Neovascularization in mucinous ductal carcinoma in situ suggests an alternative pathway for invasion
Article first published online: 24 OCT 2008
© 2008 The Authors. Journal compilation © 2008 Blackwell Publishing Limited
Volume 53, Issue 5, pages 545–553, November 2008
How to Cite
Gadre, S. A., Perkins, G. H., Sahin, A. A., Sneige, N., Deavers, M. T. and Middleton, L. P. (2008), Neovascularization in mucinous ductal carcinoma in situ suggests an alternative pathway for invasion. Histopathology, 53: 545–553. doi: 10.1111/j.1365-2559.2008.03152.x
- Issue published online: 24 OCT 2008
- Article first published online: 24 OCT 2008
- Date of submission 30 October 2007 Accepted for publication 9 May 2008
Aims: Ductal carcinoma in situ (DCIS) associated with invasive mucinous carcinoma (IMC) has not been well characterized. The aim was to characterize mucinous DCIS (mDCIS) of the breast and to describe, to our knowledge for the first time, neovascularization in mucin.
Methods and results: The pathology reports and slides were reviewed from 44 patients treated between 2003 and 2006 at The University of Texas M. D. Anderson Cancer Center, whose diagnosis fulfilled the criteria of IMC or DCIS with mucin production. The patients, all female, had a mean age of 62 years. DCIS was present in 93% of cases and the predominant histological types were solid, cribriform and micropapillary. The DCIS was grade 1 in 12 of 41 cases (29.3%), grade 2 in 25 of 41 cases (61%) and grade 3 in four of 41 cases (9.8%). Mucin was seen in the lumen of the ducts involved by DCIS in 88% of cases, mucin and vessels in 63.4% of cases and neither mucin nor vessels in 12.2%. The DCIS was vascular endothelial growth factor-positive, platelet-derived growth factor receptor-beta-positive and CDX-2-negative (100%). Occasional luminal cells within the DCIS were immunopositive for CD68.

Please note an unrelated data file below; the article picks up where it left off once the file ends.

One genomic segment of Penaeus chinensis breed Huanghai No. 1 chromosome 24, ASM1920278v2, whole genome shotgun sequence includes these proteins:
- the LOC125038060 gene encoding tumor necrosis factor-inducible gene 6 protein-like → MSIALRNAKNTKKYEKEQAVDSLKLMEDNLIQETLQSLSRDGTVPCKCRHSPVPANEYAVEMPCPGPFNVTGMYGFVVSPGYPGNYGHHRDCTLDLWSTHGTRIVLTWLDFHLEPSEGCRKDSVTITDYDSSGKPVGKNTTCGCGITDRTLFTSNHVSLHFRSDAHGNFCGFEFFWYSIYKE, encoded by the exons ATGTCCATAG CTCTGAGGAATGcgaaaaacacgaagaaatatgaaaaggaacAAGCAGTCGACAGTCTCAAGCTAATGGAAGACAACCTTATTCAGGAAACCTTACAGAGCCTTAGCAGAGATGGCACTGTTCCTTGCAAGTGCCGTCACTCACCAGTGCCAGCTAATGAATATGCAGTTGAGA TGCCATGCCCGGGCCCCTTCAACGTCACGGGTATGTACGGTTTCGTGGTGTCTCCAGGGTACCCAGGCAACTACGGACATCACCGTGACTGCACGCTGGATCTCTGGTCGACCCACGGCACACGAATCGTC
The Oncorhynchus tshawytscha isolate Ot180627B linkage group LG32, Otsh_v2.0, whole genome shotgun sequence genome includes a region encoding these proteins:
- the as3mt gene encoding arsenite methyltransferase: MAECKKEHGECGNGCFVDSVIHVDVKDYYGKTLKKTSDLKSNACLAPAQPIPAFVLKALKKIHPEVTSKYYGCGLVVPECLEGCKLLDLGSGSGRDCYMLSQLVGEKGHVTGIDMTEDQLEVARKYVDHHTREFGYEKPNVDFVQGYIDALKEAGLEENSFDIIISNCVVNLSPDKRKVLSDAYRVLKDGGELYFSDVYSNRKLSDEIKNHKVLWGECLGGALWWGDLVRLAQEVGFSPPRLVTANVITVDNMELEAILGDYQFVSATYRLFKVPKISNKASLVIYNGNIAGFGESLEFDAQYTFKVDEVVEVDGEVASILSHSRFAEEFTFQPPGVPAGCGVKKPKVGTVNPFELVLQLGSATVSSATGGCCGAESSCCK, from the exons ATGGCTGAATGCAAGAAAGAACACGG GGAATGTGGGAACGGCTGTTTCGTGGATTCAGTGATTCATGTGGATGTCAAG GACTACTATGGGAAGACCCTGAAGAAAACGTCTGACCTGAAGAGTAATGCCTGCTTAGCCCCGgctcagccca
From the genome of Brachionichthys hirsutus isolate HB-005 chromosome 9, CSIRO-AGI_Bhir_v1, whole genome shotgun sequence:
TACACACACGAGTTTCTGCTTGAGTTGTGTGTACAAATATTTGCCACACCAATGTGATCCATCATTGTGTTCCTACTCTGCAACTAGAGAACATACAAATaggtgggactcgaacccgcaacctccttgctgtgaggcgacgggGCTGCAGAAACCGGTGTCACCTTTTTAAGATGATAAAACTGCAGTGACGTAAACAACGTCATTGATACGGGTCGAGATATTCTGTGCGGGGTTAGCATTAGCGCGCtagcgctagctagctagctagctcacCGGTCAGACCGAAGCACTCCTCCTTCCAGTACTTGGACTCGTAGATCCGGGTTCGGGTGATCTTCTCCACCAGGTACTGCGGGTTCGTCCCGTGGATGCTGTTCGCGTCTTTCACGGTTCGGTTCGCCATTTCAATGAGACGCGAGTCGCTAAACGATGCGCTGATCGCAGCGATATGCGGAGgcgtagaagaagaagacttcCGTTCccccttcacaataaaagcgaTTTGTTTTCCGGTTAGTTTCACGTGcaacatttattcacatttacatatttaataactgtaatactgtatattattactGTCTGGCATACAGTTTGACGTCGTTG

Conclusions: A significant number of mDCIS showed neovascularization in intraluminal mucin. When identified on core needle biopsy, the presence of vascularized mucin should not be used alone to discriminate between invasive and in situ carcinoma. A hypothesis proposed for the source of recruitment of vessels in the mucin is that mucin can promote neovascularization and that tumour cells invade not into the adjacent fibroconnective tissue, but rather into the mucinous, richly vascularized stroma that they have induced. Alternatively, it is possible that both cells and their secretory product invade together. To our knowledge, this is the first study to characterize neovascularization within the mucinous component of DCIS associated with and without IMC.